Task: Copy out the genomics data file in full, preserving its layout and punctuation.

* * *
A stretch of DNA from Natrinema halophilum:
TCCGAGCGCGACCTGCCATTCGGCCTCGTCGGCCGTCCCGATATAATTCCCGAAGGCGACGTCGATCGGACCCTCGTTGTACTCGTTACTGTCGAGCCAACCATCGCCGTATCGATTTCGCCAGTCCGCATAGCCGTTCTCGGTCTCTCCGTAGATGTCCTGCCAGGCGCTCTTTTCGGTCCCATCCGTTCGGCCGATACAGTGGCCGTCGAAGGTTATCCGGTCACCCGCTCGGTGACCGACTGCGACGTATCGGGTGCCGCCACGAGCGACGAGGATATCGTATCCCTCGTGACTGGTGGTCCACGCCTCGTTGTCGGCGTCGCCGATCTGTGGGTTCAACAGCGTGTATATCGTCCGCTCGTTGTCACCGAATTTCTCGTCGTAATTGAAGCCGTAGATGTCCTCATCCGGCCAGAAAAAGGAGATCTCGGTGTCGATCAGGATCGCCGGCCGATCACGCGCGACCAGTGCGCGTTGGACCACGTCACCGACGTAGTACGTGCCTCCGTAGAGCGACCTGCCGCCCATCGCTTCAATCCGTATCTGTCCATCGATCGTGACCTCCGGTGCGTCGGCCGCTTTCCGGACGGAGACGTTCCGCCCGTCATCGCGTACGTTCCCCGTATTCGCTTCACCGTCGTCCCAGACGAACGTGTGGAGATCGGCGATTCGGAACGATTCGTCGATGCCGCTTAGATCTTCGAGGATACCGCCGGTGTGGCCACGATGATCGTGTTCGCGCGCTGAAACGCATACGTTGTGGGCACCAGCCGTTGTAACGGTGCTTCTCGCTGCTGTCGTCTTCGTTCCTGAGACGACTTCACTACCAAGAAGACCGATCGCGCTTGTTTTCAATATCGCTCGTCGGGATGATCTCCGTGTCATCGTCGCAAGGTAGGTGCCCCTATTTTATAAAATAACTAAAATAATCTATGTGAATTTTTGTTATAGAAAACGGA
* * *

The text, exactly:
A stretch of DNA from Natrinema halophilum:
TCCGAGCGCGACCTGCCATTCGGCCTCGTCGGCCGTCCCGATATAATTCCCGAAGGCGACGTCGATCGGACCCTCGTTGTACTCGTTACTGTCGAGCCAACCATCGCCGTATCGATTTCGCCAGTCCGCATAGCCGTTCTCGGTCTCTCCGTAGATGTCCTGCCAGGCGCTCTTTTCGGTCCCATCCGTTCGGCCGATACAGTGGCCGTCGAAGGTTATCCGGTCACCCGCTCGGTGACCGACTGCGACGTATCGGGTGCCGCCACGAGCGACGAGGATATCGTATCCCTCGTGACTGGTGGTCCACGCCTCGTTGTCGGCGTCGCCGATCTGTGGGTTCAACAGCGTGTATATCGTCCGCTCGTTGTCACCGAATTTCTCGTCGTAATTGAAGCCGTAGATGTCCTCATCCGGCCAGAAAAAGGAGATCTCGGTGTCGATCAGGATCGCCGGCCGATCACGCGCGACCAGTGCGCGTTGGACCACGTCACCGACGTAGTACGTGCCTCCGTAGAGCGACCTGCCGCCCATCGCTTCAATCCGTATCTGTCCATCGATCGTGACCTCCGGTGCGTCGGCCGCTTTCCGGACGGAGACGTTCCGCCCGTCATCGCGTACGTTCCCCGTATTCGCTTCACCGTCGTCCCAGACGAACGTGTGGAGATCGGCGATTCGGAACGATTCGTCGATGCCGCTTAGATCTTCGAGGATACCGCCGGTGTGGCCACGATGATCGTGTTCGCGCGCTGAAACGCATACGTTGTGGGCACCAGCCGTTGTAACGGTGCTTCTCGCTGCTGTCGTCTTCGTTCCTGAGACGACTTCACTACCAAGAAGACCGATCGCGCTTGTTTTCAATATCGCTCGTCGGGATGATCTCCGTGTCATCGTCGCAAGGTAGGTGCCCCTATTTTATAAAATAACTAAAATAATCTATGTGAATTTTTGTTATAGAAAACGGA